Sunday, May 25, 2014

Tour de force on Obamacare

"They Had a Dream: Rule by experts comes a cropper"

by Noemie Emery in Weekly Standard


Social Security had been large, but made no change in the structure of government, and the Welfare Reform Act of 1996 (signed by Bill Clinton at the Republicans’ urging) was based on successful experiments at the state level conducted by governors of both parties. The Affordable Care Act looked for advice to academics, not governors, and proposed the state takeover of an industrial complex responsible for one-sixth of the gross national product based not on what had been proved to work through experience, but on what some intellectuals had guessed might work. If a camel is a horse designed by a committee, this camel was a 2,801-page non-bestseller filled with labyrinthine riddles that nobody seemed to know how to solve. To insure approximately 18 million out of 300-plus million Americans (they confessed the plan would still leave 20 million uninsured), they proposed to spend trillions on a reengineering of the entire system that would in time cause 80 to 100 million of the currently insured to lose and to seek new insurance.

“This system requires coordination of over 288 policy options .  .  . each with three or more levels of coverage, while simultaneously calculating beneficiary income, tax credibility, subsidy levels, deductibles, not to mention protecting applicant privacy, insuring web security and managing a host of other data points,” the New York Times’s Thomas B. Edsall informed us, adding that all this had to be coordinated with numerous state and federal departments and public and private bureaus and agencies that were not well equipped to assist in these ventures. Apparently, the possibility that the agencies that these experts assumed would coordinate easily with the new health insurance bureaucracy and with each other would not in reality be able to do so did not occur to the experts...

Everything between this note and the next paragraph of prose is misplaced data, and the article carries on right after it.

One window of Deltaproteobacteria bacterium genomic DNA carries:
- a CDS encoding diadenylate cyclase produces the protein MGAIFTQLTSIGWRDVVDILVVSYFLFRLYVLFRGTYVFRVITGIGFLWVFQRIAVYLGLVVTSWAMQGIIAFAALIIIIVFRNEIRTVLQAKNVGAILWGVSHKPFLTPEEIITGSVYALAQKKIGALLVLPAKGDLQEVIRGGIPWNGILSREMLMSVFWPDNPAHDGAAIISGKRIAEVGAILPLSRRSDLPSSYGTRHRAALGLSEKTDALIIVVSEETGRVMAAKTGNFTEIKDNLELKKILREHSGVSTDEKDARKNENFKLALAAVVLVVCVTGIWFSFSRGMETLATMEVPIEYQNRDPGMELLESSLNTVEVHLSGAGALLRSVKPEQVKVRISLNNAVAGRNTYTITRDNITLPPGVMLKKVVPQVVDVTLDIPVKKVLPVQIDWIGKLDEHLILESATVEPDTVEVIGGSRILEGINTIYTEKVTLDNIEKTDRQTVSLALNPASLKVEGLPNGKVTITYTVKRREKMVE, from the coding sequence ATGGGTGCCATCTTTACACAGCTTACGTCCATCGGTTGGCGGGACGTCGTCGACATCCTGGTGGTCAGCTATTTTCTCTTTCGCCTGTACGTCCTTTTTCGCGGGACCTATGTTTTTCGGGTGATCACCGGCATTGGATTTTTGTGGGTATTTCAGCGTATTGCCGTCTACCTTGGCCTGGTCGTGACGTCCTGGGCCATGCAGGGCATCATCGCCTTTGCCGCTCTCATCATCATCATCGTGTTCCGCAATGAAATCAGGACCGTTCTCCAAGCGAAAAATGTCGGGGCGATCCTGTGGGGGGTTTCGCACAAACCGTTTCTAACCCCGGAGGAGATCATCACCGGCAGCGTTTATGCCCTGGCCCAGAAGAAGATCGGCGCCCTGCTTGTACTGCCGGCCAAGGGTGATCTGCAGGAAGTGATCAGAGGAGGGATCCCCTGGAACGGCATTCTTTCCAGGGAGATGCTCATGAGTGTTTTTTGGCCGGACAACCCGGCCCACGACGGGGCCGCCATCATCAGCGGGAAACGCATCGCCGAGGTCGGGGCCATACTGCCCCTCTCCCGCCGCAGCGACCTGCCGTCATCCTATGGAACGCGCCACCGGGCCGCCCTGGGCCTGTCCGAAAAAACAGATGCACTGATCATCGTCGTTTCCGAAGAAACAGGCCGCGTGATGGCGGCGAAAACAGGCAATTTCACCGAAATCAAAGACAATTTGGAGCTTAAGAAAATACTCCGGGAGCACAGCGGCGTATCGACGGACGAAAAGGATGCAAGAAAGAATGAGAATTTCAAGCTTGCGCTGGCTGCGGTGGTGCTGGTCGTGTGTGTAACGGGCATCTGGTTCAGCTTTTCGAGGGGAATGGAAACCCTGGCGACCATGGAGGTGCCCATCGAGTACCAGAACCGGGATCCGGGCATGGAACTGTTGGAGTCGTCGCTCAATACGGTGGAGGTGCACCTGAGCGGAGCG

Doubtless, Obama and crew had fully expected their project to be popular, owing to two tenets of liberal theory—that a crisis always makes people more open to large and expansive federal government and that people never turn away from free stuff. But this assessment was drawn from the New Deal experience, when the crisis was much graver, government was much smaller and had more room to grow, and examples of what could occur when government became too big and expensive were not yet in anyone’s mind. Even at that, FDR waited to introduce Social Security until well after the financial panic was quelled, while Obama introduced his big, expensive, and far more complex program while the crash had not yet abated.

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